Do you ever wonder why you can hit shots like a scratch player on the range , then struggle to break ninety?
What happens during the ten minute walk from the practice range to the first tee?
It's as if some inner voice whispers: "who do you think you are? You're not that good. You better come back down to earth." Obviously, you have reasonable mechanics.
There is a saying that you might have heard that goes something like this: "you can't change dance partners before a game." This phrase means that you have to learn how to play by feel.
When you hit balls before a round, do you focus more on locking-in the feeling of the best shots or trying to fix your swing after the poor ones? Based on my experience, I would say the vast majority of golfers try to apply a last minute fix before they tee off. Any mistakes you encounter on the range are magnified on the golf course; the more attention you devote to swing mechanics, the greater the probability of the problem manifesting during a game.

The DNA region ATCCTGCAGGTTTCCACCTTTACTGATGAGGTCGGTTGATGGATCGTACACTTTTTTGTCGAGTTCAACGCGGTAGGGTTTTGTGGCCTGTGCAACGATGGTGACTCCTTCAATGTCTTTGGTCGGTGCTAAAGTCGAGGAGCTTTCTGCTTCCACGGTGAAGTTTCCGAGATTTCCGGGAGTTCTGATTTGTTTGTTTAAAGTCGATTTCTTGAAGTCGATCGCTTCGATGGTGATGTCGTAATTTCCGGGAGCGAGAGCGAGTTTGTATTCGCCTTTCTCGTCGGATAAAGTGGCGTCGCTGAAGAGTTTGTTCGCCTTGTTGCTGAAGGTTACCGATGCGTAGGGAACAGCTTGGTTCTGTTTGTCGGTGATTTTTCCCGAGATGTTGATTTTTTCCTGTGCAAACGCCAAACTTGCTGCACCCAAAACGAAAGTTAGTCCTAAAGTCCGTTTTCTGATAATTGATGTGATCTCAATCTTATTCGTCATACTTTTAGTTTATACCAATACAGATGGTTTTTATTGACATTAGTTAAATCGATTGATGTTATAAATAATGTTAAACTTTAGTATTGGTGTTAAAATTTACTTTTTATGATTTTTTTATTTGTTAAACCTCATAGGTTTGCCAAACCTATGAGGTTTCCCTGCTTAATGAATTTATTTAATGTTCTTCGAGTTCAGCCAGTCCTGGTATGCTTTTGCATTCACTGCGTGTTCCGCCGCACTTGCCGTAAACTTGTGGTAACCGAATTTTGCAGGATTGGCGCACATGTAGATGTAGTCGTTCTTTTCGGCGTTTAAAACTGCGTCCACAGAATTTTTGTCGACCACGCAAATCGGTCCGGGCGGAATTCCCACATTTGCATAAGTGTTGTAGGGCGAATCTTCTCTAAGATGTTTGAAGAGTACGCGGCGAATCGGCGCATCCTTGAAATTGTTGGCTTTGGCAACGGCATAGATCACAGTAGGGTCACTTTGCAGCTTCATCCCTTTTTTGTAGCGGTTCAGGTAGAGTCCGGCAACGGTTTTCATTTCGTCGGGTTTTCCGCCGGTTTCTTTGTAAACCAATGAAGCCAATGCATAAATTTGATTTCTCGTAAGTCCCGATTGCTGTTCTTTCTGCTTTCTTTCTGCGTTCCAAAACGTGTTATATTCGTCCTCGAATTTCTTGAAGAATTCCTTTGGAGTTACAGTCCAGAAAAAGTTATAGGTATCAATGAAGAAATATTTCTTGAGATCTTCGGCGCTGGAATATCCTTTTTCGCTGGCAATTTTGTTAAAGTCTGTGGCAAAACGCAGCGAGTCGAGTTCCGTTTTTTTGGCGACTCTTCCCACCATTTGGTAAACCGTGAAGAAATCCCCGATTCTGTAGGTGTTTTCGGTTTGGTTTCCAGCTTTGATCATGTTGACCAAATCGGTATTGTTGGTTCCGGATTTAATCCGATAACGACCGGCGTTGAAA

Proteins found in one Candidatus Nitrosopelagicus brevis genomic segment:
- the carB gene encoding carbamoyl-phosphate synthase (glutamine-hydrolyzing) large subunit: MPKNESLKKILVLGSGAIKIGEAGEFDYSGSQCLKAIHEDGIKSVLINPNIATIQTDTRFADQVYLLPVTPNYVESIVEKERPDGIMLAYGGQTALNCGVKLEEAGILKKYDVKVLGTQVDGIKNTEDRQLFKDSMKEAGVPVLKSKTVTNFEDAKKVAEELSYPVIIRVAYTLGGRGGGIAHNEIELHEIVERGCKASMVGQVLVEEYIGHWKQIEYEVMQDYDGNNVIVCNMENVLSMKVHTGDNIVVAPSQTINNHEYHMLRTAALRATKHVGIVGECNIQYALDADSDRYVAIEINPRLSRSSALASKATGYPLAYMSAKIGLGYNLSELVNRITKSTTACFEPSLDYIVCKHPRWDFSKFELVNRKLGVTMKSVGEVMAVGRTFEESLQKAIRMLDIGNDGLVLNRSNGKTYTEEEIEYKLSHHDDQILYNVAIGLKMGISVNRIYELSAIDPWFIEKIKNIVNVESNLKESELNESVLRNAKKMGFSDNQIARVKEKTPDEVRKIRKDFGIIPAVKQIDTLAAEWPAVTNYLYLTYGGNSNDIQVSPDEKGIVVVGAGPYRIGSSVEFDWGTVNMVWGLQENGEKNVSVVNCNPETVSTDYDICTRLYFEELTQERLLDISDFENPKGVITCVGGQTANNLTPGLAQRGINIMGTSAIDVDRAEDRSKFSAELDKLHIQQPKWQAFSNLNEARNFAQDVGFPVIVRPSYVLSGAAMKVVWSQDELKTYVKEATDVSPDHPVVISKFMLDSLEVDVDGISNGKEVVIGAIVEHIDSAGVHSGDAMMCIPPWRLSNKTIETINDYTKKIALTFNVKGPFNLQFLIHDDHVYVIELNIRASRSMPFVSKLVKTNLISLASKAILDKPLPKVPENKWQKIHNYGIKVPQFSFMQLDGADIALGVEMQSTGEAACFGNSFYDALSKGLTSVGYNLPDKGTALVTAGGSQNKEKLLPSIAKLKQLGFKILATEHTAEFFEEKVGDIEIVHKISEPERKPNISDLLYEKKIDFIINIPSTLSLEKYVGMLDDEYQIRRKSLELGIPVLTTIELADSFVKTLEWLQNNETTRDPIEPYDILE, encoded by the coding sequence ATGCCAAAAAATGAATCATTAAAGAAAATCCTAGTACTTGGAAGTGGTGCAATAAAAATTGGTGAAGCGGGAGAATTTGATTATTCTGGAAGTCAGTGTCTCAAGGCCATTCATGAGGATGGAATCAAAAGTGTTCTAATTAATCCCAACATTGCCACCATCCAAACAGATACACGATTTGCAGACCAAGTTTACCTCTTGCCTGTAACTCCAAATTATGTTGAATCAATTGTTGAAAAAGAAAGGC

So what is the point of pre-game practice? Apart from loosening up the muscles, you want to see which clubs feel the best and develop a game plan to use those clubs as much as possible. For example, if your five iron feels particularly solid, then devise a plan so you can hit as many five irons shots as possible. Conversely, if the driver feels like a sledgehammer on the range, then only use it on wide open fairways.
Some devout golfers may feel that this strategy is a cop-out and the only way to get comfortable with the Driver is by playing with it as much as possible. Oh contraire! The first priority is keeping the ball in play. Ironically, the less you come to depend on the Driver, the greater the probability of hitting it well when the opportunity arises.